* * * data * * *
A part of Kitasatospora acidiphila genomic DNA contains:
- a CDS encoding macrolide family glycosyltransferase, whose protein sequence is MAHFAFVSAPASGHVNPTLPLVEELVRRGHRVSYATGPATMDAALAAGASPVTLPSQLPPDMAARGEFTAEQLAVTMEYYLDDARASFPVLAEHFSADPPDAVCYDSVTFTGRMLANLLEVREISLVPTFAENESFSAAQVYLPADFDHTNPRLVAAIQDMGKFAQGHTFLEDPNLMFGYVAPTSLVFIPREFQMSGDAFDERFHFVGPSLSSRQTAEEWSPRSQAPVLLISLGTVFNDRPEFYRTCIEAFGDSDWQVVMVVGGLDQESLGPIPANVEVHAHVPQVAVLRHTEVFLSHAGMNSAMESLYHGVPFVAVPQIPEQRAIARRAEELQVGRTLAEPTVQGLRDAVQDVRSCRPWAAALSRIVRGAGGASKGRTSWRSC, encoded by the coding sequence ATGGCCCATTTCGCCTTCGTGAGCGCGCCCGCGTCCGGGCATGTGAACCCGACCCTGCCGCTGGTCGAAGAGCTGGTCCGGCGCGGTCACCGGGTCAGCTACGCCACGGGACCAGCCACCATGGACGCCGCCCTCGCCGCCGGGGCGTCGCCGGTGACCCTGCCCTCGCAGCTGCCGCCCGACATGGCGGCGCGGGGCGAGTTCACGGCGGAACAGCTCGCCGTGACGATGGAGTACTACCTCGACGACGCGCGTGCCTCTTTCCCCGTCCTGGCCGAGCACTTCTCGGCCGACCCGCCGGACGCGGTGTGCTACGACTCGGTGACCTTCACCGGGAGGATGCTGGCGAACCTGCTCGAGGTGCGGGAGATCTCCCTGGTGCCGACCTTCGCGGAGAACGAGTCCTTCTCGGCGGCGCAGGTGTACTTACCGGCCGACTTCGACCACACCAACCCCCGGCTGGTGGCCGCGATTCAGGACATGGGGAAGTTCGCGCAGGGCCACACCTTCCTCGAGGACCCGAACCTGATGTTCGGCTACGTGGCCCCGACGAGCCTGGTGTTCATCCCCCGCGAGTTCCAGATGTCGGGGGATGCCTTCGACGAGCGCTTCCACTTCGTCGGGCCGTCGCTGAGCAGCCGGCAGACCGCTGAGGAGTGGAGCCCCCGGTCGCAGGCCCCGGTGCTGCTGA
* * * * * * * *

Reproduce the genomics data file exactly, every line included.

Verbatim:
A part of Kitasatospora acidiphila genomic DNA contains:
- a CDS encoding macrolide family glycosyltransferase, whose protein sequence is MAHFAFVSAPASGHVNPTLPLVEELVRRGHRVSYATGPATMDAALAAGASPVTLPSQLPPDMAARGEFTAEQLAVTMEYYLDDARASFPVLAEHFSADPPDAVCYDSVTFTGRMLANLLEVREISLVPTFAENESFSAAQVYLPADFDHTNPRLVAAIQDMGKFAQGHTFLEDPNLMFGYVAPTSLVFIPREFQMSGDAFDERFHFVGPSLSSRQTAEEWSPRSQAPVLLISLGTVFNDRPEFYRTCIEAFGDSDWQVVMVVGGLDQESLGPIPANVEVHAHVPQVAVLRHTEVFLSHAGMNSAMESLYHGVPFVAVPQIPEQRAIARRAEELQVGRTLAEPTVQGLRDAVQDVRSCRPWAAALSRIVRGAGGASKGRTSWRSC, encoded by the coding sequence ATGGCCCATTTCGCCTTCGTGAGCGCGCCCGCGTCCGGGCATGTGAACCCGACCCTGCCGCTGGTCGAAGAGCTGGTCCGGCGCGGTCACCGGGTCAGCTACGCCACGGGACCAGCCACCATGGACGCCGCCCTCGCCGCCGGGGCGTCGCCGGTGACCCTGCCCTCGCAGCTGCCGCCCGACATGGCGGCGCGGGGCGAGTTCACGGCGGAACAGCTCGCCGTGACGATGGAGTACTACCTCGACGACGCGCGTGCCTCTTTCCCCGTCCTGGCCGAGCACTTCTCGGCCGACCCGCCGGACGCGGTGTGCTACGACTCGGTGACCTTCACCGGGAGGATGCTGGCGAACCTGCTCGAGGTGCGGGAGATCTCCCTGGTGCCGACCTTCGCGGAGAACGAGTCCTTCTCGGCGGCGCAGGTGTACTTACCGGCCGACTTCGACCACACCAACCCCCGGCTGGTGGCCGCGATTCAGGACATGGGGAAGTTCGCGCAGGGCCACACCTTCCTCGAGGACCCGAACCTGATGTTCGGCTACGTGGCCCCGACGAGCCTGGTGTTCATCCCCCGCGAGTTCCAGATGTCGGGGGATGCCTTCGACGAGCGCTTCCACTTCGTCGGGCCGTCGCTGAGCAGCCGGCAGACCGCTGAGGAGTGGAGCCCCCGGTCGCAGGCCCCGGTGCTGCTGA